ICTs are one of the most important contributors to achieving this concept of inclusive education due to the fact that it acts as a resource for those living with a disability to receive the education they would not have otherwise been able to obtain. For example, as mentioned in an earlier blog post, within the United States it is very common for universities to have an online option where people are able to receive their degree online. This is important because many persons living with a disability don’t have the resources or the ability to physically attend school. In other countries, access to the internet is also an incredible asset towards inclusive education because it allows for those marginalized communities to participate in global discussions and learning that they would not have had access to otherwise.

As more governments implement these inclusive education policies within their countries, more and more people are obtaining the ability to receive a quality education, which inherently reduces the global inequalities that the SDGs are implemented to eradicate. Additionally, the goals that have been established by the Convention on the Rights of Persons with Disabilities are a great foundation for states to properly induct these inclusive education policies. Global education is crucial towards achieving not only the SDGs, but also in moving towards the ultimate goal of complete inclusive sustainable development.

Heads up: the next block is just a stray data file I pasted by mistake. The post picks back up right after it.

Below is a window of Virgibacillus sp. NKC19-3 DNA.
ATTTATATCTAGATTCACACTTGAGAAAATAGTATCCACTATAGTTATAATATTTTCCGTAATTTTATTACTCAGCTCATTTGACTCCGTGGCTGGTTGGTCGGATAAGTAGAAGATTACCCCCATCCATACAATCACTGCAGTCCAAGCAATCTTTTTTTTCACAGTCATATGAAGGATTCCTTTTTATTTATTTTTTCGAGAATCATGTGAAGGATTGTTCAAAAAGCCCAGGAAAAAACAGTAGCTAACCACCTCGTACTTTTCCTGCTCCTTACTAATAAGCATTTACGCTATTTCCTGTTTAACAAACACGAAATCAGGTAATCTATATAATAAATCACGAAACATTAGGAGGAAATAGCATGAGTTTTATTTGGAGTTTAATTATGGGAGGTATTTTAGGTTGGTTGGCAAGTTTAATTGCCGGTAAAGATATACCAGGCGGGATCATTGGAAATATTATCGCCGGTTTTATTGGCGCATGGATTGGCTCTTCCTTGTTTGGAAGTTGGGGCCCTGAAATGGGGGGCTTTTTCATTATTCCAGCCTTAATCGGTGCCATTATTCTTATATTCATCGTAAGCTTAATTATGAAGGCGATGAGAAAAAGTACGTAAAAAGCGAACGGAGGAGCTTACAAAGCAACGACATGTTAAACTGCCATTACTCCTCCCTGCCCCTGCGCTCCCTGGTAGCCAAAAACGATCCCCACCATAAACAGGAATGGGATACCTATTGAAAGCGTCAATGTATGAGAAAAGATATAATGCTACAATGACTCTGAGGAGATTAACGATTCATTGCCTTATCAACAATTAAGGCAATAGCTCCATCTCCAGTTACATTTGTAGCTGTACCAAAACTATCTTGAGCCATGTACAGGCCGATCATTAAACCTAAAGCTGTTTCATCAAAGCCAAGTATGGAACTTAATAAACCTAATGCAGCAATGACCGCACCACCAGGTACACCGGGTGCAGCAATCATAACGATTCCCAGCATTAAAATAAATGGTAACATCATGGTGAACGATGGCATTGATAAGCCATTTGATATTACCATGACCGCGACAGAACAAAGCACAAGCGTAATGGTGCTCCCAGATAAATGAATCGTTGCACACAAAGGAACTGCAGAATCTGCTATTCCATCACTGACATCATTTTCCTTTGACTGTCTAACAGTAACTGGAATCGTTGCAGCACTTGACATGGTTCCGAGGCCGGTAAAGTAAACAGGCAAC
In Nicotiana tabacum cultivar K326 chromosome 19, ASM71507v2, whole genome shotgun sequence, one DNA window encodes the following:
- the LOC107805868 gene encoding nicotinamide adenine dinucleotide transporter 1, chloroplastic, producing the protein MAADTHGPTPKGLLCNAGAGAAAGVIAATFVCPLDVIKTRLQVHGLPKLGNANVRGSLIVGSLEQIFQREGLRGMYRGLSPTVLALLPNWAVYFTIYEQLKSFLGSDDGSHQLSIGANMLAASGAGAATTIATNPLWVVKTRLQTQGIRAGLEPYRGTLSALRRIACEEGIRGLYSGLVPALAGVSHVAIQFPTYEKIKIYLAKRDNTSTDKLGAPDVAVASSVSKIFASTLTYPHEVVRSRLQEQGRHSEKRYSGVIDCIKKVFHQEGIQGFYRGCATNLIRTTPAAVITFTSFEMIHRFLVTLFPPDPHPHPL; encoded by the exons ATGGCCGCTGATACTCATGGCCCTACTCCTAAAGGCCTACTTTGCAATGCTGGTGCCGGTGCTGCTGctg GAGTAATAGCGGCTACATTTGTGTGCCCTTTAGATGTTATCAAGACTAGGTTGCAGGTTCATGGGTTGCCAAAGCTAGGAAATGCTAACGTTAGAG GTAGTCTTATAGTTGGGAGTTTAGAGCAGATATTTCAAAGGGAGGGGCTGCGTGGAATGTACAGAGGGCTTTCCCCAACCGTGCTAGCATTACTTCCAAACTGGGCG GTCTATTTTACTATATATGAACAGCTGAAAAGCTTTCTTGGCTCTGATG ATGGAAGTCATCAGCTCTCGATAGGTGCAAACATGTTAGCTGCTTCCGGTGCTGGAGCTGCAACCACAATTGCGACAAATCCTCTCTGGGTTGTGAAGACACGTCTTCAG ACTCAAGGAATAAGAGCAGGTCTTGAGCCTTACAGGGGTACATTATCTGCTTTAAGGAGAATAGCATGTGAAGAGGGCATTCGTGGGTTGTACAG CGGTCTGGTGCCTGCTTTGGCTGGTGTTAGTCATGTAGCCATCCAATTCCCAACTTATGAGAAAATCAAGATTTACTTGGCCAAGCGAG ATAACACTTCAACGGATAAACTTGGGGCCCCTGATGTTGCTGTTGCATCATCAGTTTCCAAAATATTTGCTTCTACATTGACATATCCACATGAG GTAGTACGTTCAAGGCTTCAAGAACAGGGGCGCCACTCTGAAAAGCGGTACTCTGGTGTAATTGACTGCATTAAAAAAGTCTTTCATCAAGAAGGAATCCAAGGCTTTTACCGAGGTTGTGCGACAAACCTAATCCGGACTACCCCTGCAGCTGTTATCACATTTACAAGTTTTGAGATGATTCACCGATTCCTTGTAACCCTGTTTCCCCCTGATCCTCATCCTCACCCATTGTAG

Opportunities and Limitations in Global Strategic Frameworks

The Millennium Development Goals, although replaced with the refined Sustainable Development Goals, withheld successes that set a foundation for future development initiatives. Adopted in 2000, the MDGs set their goals to reached by 2015, a goal that ultimately was not achieved. Because the MDGs were so ambitious in their goals, it’s not completely surprising that their outcome was less than expected. Amongst some of the goals included in the MDGs were the eradication of poverty and hunger, universal primary education, and gender equality. Although these goals were not achieved in their entirety, they act as an important global framework for how certain actors approach things such as poverty reduction and global education. The unifying framework that was laid out by these goals set the foundation for the Sustainable Development Goals and allowed for the exchange of dialogue and practical approaches towards overall solutions to the problems at hand.